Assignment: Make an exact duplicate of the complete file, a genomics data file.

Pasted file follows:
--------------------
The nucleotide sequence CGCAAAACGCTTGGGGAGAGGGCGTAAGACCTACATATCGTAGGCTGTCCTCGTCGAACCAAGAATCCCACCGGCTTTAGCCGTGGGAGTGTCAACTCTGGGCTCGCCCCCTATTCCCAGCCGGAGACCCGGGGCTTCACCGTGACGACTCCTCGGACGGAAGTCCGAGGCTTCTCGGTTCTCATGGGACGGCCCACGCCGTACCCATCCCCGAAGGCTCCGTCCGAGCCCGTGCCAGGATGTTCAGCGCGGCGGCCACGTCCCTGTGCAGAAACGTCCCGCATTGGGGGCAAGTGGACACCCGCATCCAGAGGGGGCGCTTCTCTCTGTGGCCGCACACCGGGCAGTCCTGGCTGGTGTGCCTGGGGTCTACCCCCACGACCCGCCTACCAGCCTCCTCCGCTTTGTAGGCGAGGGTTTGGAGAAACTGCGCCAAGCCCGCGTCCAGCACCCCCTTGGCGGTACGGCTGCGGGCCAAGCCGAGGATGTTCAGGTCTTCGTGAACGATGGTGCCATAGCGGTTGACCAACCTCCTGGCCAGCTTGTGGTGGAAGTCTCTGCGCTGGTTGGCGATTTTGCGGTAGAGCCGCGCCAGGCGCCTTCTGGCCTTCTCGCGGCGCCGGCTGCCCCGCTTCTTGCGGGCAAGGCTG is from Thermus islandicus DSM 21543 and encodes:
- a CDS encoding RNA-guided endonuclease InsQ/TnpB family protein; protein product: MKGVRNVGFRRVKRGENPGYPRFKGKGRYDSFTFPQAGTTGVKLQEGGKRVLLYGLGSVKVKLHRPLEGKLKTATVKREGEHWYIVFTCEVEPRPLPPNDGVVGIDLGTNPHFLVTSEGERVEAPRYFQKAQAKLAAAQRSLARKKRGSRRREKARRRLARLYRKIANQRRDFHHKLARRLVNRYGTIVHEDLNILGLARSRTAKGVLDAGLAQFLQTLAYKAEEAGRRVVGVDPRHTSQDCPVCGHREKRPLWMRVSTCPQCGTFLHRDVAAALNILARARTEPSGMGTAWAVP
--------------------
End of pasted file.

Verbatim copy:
The nucleotide sequence CGCAAAACGCTTGGGGAGAGGGCGTAAGACCTACATATCGTAGGCTGTCCTCGTCGAACCAAGAATCCCACCGGCTTTAGCCGTGGGAGTGTCAACTCTGGGCTCGCCCCCTATTCCCAGCCGGAGACCCGGGGCTTCACCGTGACGACTCCTCGGACGGAAGTCCGAGGCTTCTCGGTTCTCATGGGACGGCCCACGCCGTACCCATCCCCGAAGGCTCCGTCCGAGCCCGTGCCAGGATGTTCAGCGCGGCGGCCACGTCCCTGTGCAGAAACGTCCCGCATTGGGGGCAAGTGGACACCCGCATCCAGAGGGGGCGCTTCTCTCTGTGGCCGCACACCGGGCAGTCCTGGCTGGTGTGCCTGGGGTCTACCCCCACGACCCGCCTACCAGCCTCCTCCGCTTTGTAGGCGAGGGTTTGGAGAAACTGCGCCAAGCCCGCGTCCAGCACCCCCTTGGCGGTACGGCTGCGGGCCAAGCCGAGGATGTTCAGGTCTTCGTGAACGATGGTGCCATAGCGGTTGACCAACCTCCTGGCCAGCTTGTGGTGGAAGTCTCTGCGCTGGTTGGCGATTTTGCGGTAGAGCCGCGCCAGGCGCCTTCTGGCCTTCTCGCGGCGCCGGCTGCCCCGCTTCTTGCGGGCAAGGCTG is from Thermus islandicus DSM 21543 and encodes:
- a CDS encoding RNA-guided endonuclease InsQ/TnpB family protein; protein product: MKGVRNVGFRRVKRGENPGYPRFKGKGRYDSFTFPQAGTTGVKLQEGGKRVLLYGLGSVKVKLHRPLEGKLKTATVKREGEHWYIVFTCEVEPRPLPPNDGVVGIDLGTNPHFLVTSEGERVEAPRYFQKAQAKLAAAQRSLARKKRGSRRREKARRRLARLYRKIANQRRDFHHKLARRLVNRYGTIVHEDLNILGLARSRTAKGVLDAGLAQFLQTLAYKAEEAGRRVVGVDPRHTSQDCPVCGHREKRPLWMRVSTCPQCGTFLHRDVAAALNILARARTEPSGMGTAWAVP